“A young couple’s love is threatened by infidelity, a vague feeling they’ve seen it all before, and the mysterious appearance of more and more oranges. Why? It has something to do with Spain. But every time they try to expose the juicy truth, all is forgotten. Why? It has something to do with…
Charming, funny, surreal… DÉJÀ VU is a timeless comedy you’ll want to see over and over again.”
I take a lot of inspiration from Nick Cave. I have a lot of trouble with discipline for and I can therefore learn a lot from Cave’s work ethic. Cave treats writing as a 9 to 5 job, and this approach has made him incredibly successful. His idea is that ideas do not come out of nowhere, but from working hard at it. Nothing appears from thin air. Indeed, I agree that creativity does not come completely from nothing, but personally I like to think it’s a combination of inspiration and work. What I love about Cave is his humility. He works hard, and attributes his success to this. It is interesting that the word genius comes from the word genie, and also from jinn (the invisible ghost-like people of the Arabic world) who are credited for the seeming genius that some artists seem to pluck out of nowhere. In the romantic era especially, genius was something that helped to create humility. It was not necessarily the writer or artist themselves who were to be applauded for such brilliance, but they were the channels of something more divine. An artist can never be a genius – they have a genius.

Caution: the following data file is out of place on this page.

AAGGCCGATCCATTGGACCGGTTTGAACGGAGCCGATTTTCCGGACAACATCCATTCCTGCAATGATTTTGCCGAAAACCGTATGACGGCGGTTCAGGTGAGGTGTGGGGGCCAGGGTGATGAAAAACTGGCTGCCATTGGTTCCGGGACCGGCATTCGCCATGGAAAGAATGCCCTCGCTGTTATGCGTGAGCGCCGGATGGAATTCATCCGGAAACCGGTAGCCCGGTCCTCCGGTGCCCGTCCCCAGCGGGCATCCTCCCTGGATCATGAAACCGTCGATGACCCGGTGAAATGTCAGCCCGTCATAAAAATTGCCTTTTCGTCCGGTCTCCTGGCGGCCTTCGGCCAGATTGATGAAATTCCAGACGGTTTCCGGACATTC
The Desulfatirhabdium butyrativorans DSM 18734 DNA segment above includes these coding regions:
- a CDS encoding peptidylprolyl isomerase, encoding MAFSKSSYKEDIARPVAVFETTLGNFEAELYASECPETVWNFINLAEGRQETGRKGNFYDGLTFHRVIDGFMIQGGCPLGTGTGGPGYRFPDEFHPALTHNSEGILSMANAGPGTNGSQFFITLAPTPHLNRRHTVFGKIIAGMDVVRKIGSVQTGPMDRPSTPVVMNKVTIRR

Nick Cave’s genius is created from hard work. It is through this ethic that he channels his own creativity. And he therefore doesn’t sit around waiting for inspiration to come to him. He goes after it, which is to be admired. I’ve been watching a lot of interviews of Nick Cave on YouTube recently, and I found one in which he talks about life in Berlin, Paul McCartney writing his lyrics on toilet paper, and buying his first desk. He also talks about how he approaches music as a writer and not a musician, which is something that I find really interesting because I like to play guitar and to be honest I have never really thought of myself as a musician but always as a writer foremost. Cave gives me a lot of inspiration to keep writing music for the purpose of story telling. Cave is certainly a prolific artist, novels, poetry, music, films.
I haven’t blogged on this website for about a month, and the reason is that I’ve had blogger’s block, but also because I’ve been focusing on many things at the one time. I have just created the basis of a theatre company in Prague called “Wild Mint Productions”, and so I have been working very hard on this, as well as writing the script for the play “Deja Vu” which i have applied to perform in the Prague Fringe Festival 2012. Fingers crossed that the application is approved! So I have been working hard, and the blog has fallen a bit behind. Part of what I learn from Nick Cave is how to balance doing many things. Obviously Nick Cave is diversely talented, but he focuses on one thing at a time and that seems to be his secret. In the last month I believe I’m finally getting the hang of doing the same thing. If I put my energy into too many things all at once, it’s like juggling 7 balls and I end up dropping everything, but if I just juggle one thing at a time (well it’s not really juggling anymore) and I don’t drop it.